One crappy thing (of many) is that currently I don’t have a good place to save the event, so I end up passing it from runEvent to the snail controller that loops through the snails and checks their inputs, to the snail brains that get created. It’s kind of a mess.

I think this weekend I’m going to stop working on new brain stuff and just focus on refactoring all of this.

The Snails Are Eating Again

Back to the brain we go.

I already had snails eating food in jars before, but it was kind of a hack. Each snail would just eat a bite of whatever consumable item was in the jar. When I stupidly decided to try to make a simple snail brain, I knew I’d have to make things like eating fit into it. Today I made a very rough version of something like that.

Each snail has a number of motor neurons in its brain. Out of all the motor neurons, there is one for biting and one for swallowing. So far I am bypassing the swallowing completely and just firing the bite neuron and having the snail bite food and swallow it at the same time. Basically…here’s how it works. This is kind of a brain dump so may not actually make any sense.

Items and snails are now given some properties: luminance, temperature, hardness, roughness. There may be others down the line, but for now that’s it.

I’m also setting some general pain thresholds for the snails (so far all the snails have the same thresholds), as well as totally random default properties (as per above):

    public $luminance = 25;
    public $temperature = 20;
    public $roughness = 5;
    public $hardness = 15;
    public $luminancePainThreshold = 100;
    public $temperaturePainThreshold = 50;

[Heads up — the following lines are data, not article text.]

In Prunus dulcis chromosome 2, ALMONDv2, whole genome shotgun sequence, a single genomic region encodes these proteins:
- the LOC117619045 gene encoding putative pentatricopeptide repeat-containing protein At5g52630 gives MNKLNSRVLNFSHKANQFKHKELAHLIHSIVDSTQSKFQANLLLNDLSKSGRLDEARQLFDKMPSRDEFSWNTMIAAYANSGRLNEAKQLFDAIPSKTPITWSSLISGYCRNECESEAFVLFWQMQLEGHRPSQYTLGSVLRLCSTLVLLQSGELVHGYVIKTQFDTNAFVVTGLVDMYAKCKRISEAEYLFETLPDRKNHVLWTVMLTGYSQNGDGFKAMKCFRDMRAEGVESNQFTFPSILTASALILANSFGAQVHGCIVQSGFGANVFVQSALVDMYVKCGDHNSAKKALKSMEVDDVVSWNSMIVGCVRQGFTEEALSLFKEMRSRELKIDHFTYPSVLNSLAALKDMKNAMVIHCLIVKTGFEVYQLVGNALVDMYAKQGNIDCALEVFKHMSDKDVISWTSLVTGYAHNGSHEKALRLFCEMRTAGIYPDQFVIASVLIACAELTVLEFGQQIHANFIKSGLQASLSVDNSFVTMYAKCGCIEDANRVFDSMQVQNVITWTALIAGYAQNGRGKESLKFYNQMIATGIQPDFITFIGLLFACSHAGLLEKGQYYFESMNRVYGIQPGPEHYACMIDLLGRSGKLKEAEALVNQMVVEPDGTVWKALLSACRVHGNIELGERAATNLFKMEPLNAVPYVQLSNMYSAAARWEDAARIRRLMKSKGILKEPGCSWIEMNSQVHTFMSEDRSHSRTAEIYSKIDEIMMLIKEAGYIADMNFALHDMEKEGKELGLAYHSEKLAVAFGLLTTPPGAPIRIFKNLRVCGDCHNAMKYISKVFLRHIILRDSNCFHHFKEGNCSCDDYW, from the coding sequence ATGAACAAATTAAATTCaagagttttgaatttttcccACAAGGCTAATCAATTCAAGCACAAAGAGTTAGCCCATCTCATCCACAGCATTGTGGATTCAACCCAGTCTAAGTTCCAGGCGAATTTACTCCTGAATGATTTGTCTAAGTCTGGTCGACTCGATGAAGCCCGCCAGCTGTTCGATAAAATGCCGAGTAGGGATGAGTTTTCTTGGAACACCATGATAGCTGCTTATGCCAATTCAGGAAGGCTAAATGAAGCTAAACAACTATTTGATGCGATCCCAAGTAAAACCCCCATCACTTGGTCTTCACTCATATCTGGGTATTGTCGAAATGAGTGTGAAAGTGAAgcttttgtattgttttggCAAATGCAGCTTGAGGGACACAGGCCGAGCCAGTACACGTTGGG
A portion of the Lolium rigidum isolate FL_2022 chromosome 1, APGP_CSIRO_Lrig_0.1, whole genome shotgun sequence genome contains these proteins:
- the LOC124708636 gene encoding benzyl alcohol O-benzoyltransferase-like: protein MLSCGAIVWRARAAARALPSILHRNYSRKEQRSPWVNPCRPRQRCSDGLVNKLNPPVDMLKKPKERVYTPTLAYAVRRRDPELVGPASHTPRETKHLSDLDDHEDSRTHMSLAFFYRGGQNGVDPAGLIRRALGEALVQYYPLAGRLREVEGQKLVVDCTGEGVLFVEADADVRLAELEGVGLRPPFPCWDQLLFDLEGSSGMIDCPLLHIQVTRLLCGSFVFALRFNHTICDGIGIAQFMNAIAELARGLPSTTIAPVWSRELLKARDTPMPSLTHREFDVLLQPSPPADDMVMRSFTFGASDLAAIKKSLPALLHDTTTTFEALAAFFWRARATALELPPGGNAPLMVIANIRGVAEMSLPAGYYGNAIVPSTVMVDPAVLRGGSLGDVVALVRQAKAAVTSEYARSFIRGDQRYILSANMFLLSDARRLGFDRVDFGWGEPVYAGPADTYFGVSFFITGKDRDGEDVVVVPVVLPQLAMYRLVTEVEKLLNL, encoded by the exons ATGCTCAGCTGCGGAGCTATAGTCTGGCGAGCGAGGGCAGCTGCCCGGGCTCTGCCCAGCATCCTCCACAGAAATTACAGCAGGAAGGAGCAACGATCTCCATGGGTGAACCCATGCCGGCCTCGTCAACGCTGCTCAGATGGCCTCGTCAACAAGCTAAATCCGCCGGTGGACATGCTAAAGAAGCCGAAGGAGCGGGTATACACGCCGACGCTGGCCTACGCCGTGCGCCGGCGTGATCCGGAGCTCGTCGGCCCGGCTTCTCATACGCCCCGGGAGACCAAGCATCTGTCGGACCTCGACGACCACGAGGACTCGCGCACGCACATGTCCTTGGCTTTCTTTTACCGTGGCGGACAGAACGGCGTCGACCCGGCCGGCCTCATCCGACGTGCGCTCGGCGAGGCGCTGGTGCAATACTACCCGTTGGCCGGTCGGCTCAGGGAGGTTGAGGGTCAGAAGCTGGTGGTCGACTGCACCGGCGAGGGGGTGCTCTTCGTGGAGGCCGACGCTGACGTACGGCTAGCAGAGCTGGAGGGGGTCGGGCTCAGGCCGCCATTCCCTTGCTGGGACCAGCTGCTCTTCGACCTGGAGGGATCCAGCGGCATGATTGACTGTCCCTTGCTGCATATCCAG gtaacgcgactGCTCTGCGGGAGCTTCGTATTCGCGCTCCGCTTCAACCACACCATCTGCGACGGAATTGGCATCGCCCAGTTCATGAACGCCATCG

Items are a little more tailored - their individual luminance, temp, etc properties can be set by item template in the db (though right now I’m just using some default values there too).

So basically if a snail sees something with a luminance that’s too high it will not be having such a good time.

Oh, and snails now have a currentMood property. In the memory tables (which are already created but not yet in use) there is a consequenceRating property, which reflects an action’s impact on the snail’s currentMood.

So the main thing you need to bite an item is to actually be close enough to it to touch it. I made a small change to checkSensor() to allow for a maxDistance to be passed:

    public function checkSensor($sensorQual, $maxDistance = 999999) {
    // ...blah blah blah

Also, we set luminance, temp, roughness, and hardness to null by default in the array of detected objects and then specify which attributes to grab for each sensor (because we don’t care about roughness if the snail isn’t touching the thing, for example).

                    $toPush = [
                        'id' => $object->$idString,
                        'idString' => $idString,
                        'inputWeight' => $inputWeight,
                        'distance' => $distance,